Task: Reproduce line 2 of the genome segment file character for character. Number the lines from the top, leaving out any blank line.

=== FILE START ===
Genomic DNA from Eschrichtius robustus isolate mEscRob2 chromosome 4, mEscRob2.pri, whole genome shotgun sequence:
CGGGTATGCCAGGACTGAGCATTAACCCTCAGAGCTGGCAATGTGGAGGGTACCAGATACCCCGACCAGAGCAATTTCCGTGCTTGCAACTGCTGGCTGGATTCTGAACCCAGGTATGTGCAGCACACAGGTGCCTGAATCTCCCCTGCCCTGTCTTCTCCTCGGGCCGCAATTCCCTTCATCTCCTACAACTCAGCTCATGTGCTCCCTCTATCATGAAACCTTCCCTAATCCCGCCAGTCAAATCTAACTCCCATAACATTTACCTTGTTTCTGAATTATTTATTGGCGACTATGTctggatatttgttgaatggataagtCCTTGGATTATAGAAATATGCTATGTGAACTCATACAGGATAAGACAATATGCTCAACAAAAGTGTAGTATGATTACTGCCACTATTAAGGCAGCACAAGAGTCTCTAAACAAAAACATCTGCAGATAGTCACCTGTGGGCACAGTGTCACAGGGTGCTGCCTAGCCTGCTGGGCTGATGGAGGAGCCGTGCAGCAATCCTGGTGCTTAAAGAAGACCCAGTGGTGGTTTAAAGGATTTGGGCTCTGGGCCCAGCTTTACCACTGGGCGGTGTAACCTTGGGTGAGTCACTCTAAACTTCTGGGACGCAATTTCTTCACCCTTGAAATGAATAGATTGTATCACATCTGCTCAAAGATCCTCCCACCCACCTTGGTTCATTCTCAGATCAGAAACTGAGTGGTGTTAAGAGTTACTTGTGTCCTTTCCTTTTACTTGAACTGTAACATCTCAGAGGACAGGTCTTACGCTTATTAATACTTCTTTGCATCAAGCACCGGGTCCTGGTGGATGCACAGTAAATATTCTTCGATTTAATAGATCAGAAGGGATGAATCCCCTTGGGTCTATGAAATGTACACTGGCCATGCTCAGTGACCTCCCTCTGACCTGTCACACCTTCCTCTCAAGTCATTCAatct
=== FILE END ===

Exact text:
CGGGTATGCCAGGACTGAGCATTAACCCTCAGAGCTGGCAATGTGGAGGGTACCAGATACCCCGACCAGAGCAATTTCCGTGCTTGCAACTGCTGGCTGGATTCTGAACCCAGGTATGTGCAGCACACAGGTGCCTGAATCTCCCCTGCCCTGTCTTCTCCTCGGGCCGCAATTCCCTTCATCTCCTACAACTCAGCTCATGTGCTCCCTCTATCATGAAACCTTCCCTAATCCCGCCAGTCAAATCTAACTCCCATAACATTTACCTTGTTTCTGAATTATTTATTGGCGACTATGTctggatatttgttgaatggataagtCCTTGGATTATAGAAATATGCTATGTGAACTCATACAGGATAAGACAATATGCTCAACAAAAGTGTAGTATGATTACTGCCACTATTAAGGCAGCACAAGAGTCTCTAAACAAAAACATCTGCAGATAGTCACCTGTGGGCACAGTGTCACAGGGTGCTGCCTAGCCTGCTGGGCTGATGGAGGAGCCGTGCAGCAATCCTGGTGCTTAAAGAAGACCCAGTGGTGGTTTAAAGGATTTGGGCTCTGGGCCCAGCTTTACCACTGGGCGGTGTAACCTTGGGTGAGTCACTCTAAACTTCTGGGACGCAATTTCTTCACCCTTGAAATGAATAGATTGTATCACATCTGCTCAAAGATCCTCCCACCCACCTTGGTTCATTCTCAGATCAGAAACTGAGTGGTGTTAAGAGTTACTTGTGTCCTTTCCTTTTACTTGAACTGTAACATCTCAGAGGACAGGTCTTACGCTTATTAATACTTCTTTGCATCAAGCACCGGGTCCTGGTGGATGCACAGTAAATATTCTTCGATTTAATAGATCAGAAGGGATGAATCCCCTTGGGTCTATGAAATGTACACTGGCCATGCTCAGTGACCTCCCTCTGACCTGTCACACCTTCCTCTCAAGTCATTCAatct